RE: Submission of HTTP Extension Framework (Mandatory)

From: Yaron Goland (
Date: Wed, Aug 12 1998

Message-ID: <>
From: Yaron Goland <>
To: "'Henrik Frystyk Nielsen'" <>, "''" <>
Date: Tue, 11 Aug 1998 22:00:55 -0700
Subject: RE: Submission of HTTP Extension Framework (Mandatory)

O.k. O.k... I know.. RTFM. I'm sorry.

Regarding the 102 vs header. My situation is this: If I can't use mandatory
through 1.0 proxies then I can't use mandatory. Which would suck. So lets
have ourselves a compromise. If you use 102 then you are done, you had done
your duty, everything is cool. However, If you decide to use a header
instead (we will support both in the spec) then you MUST include both
pragma: No-Cache and Cache-Control: No-Cache on the response. You MUST use a
header any time a 1.0 proxy or client is involved. This sucks but it is
better then rendering mandatory useless for the next five years or so. I
think this is better than the ACK idea because ACK means that all such
requests are uncacheable forever.

BTW I think Roy is right regarding OPTIONS as the real solution. The only
problem is that an annoying number of people still don't want to pay that
single round trip price. Which I think is a nonsence argument because if you
are using a mandatory extension you are already in weirdoville anyway. What
we really need are some common rules for how to cache information you get
back from an OPTIONS call. 

BTW, an edge case that still is worth thinking about is what happens if you
do an OPTIONS, a server claims support and then two or three days later you
still assume support is there but the server crashed and was brought back up
with an older version that doesn't support your extension any longer? Major
major ick.


-----Original Message-----
From: Yaron Goland 
Sent: Tuesday, August 11, 1998 9:42 PM
To: 'Henrik Frystyk Nielsen';
Subject: RE: Submission of HTTP Extension Framework (Mandatory)

It is often the case that one needs to dumb down a 1.1 method to get through
a 1.0 proxy. However, if a mandatory request doesn't include any c-* headers
and is otherwise properly formatted why should the server be forced to
reject it on the sole basis that it was received from a 1.0 client as
required by rule 2 in section 5?

Many server side extension APIs do not provide support for sending 1xx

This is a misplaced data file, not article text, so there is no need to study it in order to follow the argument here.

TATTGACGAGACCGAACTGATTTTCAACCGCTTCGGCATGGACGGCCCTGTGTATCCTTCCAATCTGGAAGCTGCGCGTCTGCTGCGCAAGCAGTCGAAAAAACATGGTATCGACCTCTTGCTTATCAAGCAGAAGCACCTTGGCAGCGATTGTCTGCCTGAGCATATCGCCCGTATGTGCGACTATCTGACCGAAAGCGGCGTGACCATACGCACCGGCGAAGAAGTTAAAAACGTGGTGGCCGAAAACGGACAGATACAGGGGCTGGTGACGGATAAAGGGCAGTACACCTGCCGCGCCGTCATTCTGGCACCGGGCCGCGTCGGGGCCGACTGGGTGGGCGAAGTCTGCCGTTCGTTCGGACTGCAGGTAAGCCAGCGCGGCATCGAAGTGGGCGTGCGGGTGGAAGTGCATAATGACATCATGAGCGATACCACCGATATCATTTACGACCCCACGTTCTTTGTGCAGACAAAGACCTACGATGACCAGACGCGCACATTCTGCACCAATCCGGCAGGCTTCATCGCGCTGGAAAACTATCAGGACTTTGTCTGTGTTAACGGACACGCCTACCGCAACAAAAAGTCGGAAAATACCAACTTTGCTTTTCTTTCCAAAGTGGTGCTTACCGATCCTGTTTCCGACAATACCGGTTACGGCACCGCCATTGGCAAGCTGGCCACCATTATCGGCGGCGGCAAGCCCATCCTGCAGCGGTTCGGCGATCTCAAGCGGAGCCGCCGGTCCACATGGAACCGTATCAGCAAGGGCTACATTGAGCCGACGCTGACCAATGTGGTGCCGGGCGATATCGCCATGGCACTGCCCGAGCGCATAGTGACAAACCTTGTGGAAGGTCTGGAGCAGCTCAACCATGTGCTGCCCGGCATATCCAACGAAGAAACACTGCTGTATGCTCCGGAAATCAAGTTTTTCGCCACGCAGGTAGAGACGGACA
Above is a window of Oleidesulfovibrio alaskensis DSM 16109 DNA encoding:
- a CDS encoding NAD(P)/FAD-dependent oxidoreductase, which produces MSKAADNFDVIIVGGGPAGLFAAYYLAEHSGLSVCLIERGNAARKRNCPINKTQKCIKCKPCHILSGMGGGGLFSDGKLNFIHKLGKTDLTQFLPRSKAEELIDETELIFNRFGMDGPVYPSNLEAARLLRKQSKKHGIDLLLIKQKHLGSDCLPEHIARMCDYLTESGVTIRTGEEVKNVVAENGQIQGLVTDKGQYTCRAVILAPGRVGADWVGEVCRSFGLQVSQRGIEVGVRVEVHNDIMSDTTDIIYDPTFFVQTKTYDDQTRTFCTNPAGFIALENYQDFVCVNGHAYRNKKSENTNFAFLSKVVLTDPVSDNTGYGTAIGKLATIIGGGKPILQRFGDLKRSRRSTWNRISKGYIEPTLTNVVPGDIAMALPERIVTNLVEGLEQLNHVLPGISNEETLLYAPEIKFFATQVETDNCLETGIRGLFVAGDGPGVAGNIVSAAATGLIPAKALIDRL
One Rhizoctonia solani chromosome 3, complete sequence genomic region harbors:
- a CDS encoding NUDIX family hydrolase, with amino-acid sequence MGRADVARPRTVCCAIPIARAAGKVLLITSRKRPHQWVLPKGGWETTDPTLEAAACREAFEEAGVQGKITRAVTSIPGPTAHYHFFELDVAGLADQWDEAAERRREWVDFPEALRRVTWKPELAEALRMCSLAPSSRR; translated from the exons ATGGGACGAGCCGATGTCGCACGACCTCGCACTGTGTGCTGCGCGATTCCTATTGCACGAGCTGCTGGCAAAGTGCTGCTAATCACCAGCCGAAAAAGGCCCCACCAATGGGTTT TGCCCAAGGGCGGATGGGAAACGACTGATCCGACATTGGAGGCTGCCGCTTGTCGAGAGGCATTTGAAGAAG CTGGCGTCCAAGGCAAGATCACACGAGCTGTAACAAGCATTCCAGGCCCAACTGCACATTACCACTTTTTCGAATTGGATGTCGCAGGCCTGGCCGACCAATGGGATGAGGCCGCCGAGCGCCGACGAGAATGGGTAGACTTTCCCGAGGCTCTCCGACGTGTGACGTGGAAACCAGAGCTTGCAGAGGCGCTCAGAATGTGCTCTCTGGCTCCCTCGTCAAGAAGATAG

responses. As such it would make implementing Mandatory harder by requiring
a 102 response as specified by rule 5 in section 5. Why not just add a
header to the 200 response such as "man-confirm:" which means "I did
understand your mandatory header(s)"?

If one receives a response to a DELETE with a mandatory header on it,
treating the body as if it were application/octet-stream does not provide
any help in determining what has actually happened as a result of the DELETE
method. I believe section 6 needs to use more restrictive language of the
form "The server MUST NOT send back mandatory headers on the response unless
some form of negotiation has already occured which specifically allows it."

If Keith stays true to form he is going to give you grief over making the
URIs resolvable. He is going to ask you very pointed questions about how you
deal with load when you have a whole bunch of people trying to resolve this
URI. I think we are actually o.k. because resolution is not required for
operation, rather it is a way for someone to figure out what some random
mandatory extension they have never seen before is. Thus, since the URI is
not really usable by an automated process, the over all load should be

Also, as much as I like to get referenced you never actually use [10]
anywhere in the spec so it should be removed.


-----Original Message-----
From: Henrik Frystyk Nielsen []
Sent: Friday, August 07, 1998 10:56 AM
Subject: Submission of HTTP Extension Framework (Mandatory)

I have written up the closures of all the outstanding issues listed at

and included them in an updated HTTP Extension Framework draft which is
available from

in various formats (I am submitting it now).

I am not aware that this group is meeting at the Chicago IETF nor what the
exact status is of the Working Group itself. Is this a Working Group or not?

However, after having closed all remaining issues, I believe we are
actually done with this draft unless issues not already described in the
issues list come up. Therefore, I urge you to look it over carefully and
send any comments to this list.



Henrik Frystyk Nielsen,
World Wide Web Consortium